The Simplest Productivity System is the Best
Most of us are productivity gurus on the Internet nowadays. Anyone who works with a computer now has some general ideas of how to achieve productivity and most have those ideas to a fault. There are a million + one articles floating around claiming to have found the secret for eternal productivity. We watch endless motivational videos and informational videos outlining a 99 step process to plan your whole day, another 98 steps to plan your whole week for optimum productivity. We all strive to be everything and everyone at the same time.
We create audacious goals for ourselves at the beginning of the year and then follow them for like half an hour, and then quit. We then blame ourselves and our lack of information for the slip up and begin our witch hunt for the best “productivity tricks” to achieve our goals. We are always on the lookout for that one perfect system that would achieve what we want on auto-pilot. It’s not a fault with ourselves for we humans are wired for growth. Our intention is in the right place but our methods are flawed.
Stop Looking, You Know What to Do
Chances are if you have spent any respectable time on the Internet reading about productivity and workflows, you know 80% of all that is needed. Most articles preach planning your day like a covert military mission, and how much ever we look we never find the perfect one. Sometimes we let the quest for productivity be our main job. It’s one thing to learn from others to not repeat the same mistakes again, but it’s another to never make a mistake because you never tried something yourself.
We are not as dumb as we think. The insidious thinking that Internet has caused is we look for solutions asap rather than taking 10s to think through it. We are offloading our thinking to the Internet. I’m the most guilty of it. If we pause, take a breath and think for solutions for our problems, the one that we come up with will be the best way to solve it.
Start Simple and Stay Simple
Rather than trying to implement a 14 step productivity system, try starting with a simple note or a text file that contains all the tasks that need to be done. Start doing those tasks (duh). When you find that the current system is holding you back in some way, optimize the system to remove the bottleneck. Do those tasks again and when you find another bottleneck repeat the process.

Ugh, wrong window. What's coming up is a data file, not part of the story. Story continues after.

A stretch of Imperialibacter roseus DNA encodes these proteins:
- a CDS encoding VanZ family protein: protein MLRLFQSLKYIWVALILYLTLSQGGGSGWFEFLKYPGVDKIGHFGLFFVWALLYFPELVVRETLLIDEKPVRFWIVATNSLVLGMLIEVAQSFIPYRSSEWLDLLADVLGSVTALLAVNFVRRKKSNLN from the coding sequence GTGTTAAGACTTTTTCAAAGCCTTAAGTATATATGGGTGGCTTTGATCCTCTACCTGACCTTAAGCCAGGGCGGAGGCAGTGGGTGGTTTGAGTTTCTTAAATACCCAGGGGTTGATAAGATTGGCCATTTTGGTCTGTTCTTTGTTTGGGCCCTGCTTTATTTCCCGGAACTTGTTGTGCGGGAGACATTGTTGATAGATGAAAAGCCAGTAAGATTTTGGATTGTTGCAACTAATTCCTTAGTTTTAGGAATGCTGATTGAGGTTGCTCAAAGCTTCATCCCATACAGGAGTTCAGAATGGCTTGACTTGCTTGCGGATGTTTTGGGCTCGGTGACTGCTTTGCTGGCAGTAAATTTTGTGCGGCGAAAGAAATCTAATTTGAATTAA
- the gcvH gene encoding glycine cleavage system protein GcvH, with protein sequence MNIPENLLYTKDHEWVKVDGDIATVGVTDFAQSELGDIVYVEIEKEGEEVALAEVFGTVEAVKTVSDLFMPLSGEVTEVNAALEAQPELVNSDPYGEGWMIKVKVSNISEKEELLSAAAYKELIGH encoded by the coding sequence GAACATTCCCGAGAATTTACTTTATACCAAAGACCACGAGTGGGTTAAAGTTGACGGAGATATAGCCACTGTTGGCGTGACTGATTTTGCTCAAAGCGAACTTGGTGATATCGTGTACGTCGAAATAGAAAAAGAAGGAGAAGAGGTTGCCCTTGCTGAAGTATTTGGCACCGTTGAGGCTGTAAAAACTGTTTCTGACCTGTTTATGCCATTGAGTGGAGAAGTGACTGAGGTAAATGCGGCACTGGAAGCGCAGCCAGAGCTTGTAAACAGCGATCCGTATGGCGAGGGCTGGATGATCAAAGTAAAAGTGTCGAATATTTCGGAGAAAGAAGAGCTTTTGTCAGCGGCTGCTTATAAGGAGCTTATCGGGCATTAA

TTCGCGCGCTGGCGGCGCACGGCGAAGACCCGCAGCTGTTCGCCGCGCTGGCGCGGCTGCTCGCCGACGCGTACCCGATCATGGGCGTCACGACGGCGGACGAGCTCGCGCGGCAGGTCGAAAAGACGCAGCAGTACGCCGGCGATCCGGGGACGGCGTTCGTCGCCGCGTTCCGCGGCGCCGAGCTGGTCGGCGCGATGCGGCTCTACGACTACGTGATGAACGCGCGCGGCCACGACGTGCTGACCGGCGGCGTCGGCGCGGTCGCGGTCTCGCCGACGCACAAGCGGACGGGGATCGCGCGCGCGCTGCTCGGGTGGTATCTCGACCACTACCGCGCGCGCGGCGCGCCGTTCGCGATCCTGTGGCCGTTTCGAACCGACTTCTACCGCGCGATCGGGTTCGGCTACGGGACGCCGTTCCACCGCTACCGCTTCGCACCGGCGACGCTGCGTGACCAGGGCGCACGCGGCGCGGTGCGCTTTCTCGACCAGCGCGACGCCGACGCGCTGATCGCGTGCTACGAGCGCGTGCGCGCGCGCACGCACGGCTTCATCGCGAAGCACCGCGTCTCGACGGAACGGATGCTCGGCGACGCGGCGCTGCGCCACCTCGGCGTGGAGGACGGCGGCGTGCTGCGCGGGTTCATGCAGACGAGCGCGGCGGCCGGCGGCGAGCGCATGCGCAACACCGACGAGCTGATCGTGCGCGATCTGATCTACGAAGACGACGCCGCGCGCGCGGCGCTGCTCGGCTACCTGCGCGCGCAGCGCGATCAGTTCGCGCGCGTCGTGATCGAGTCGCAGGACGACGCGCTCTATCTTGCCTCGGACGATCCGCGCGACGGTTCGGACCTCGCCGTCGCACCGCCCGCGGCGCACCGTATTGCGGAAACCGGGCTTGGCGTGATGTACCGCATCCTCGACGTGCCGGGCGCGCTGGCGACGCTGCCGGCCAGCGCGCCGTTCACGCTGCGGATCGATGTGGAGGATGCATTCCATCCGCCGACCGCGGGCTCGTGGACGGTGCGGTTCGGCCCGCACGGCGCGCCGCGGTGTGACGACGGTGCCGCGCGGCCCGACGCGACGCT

This was how I got to my current productivity system. I started with a single
emacs org file, capturing my tasks and doing them one by one. But then I couldn’t see where I was making progress in my life. So I started organizing the tasks under different categories like
Learning etc. After a while I figured I was context switching a lot because I needed to look up the notes associated with each project. So I moved my project specific todos to it’s corresponding project files and used emacs to aggregate all todos everyday. Then I couldn’t easily capture the fresh todos as they came along. So I created a simple
capture file and would refile the tasks from the capture file every-night. This system works wonders for me and is a very well fit for my workflow, I doubt I would have found this anywhere else with any deal of looking. Since I made the system myself there is no need to dig up solutions for the problems as we can solve them as come up, since we know the ins and out of our own system.
This is the most untold aspect of any system. You could have the perfect system on the planet, but if you just look and stare at your Greek god like todo list you are going to stay right were you are. Productivity in Economics is the rate at which goods or services are produced. To produce something worthwhile you need to put in the work. Real hard work is the only thing that would move you closer to your goals. It’s uncomfortable to do the work that’s why we procrastinate by building systems to prevent procrastination (humans are weird that way).
I’m not advocating for the suffocating hard work that is making rounds on social media. That’s unsustainable and kind of destroys the whole point of living your life happily. Instead I’m advocating the kind of deep focused work that yields tangible progress on your goals and produces results. The kind of work where you sit down and attack the problem for hours of uninterrupted time. That is the kind of hard work that we need to make our todo-list become hell-i-did-everything list and not stay a shit-i-need-a-new-system list. That kind of work is not easy in this engineered to distract world, but it’s possible and very well rewarding both in the short-term and long-term.
Start with the simplest system and when you outgrow it, grow the system with you. Work hard until your brain hurts, you’ll enjoy that feeling trust me, and get some work done along the way too.
May this year be the year we do the work instead of copying productivity system from random people on the internet.
Improve this page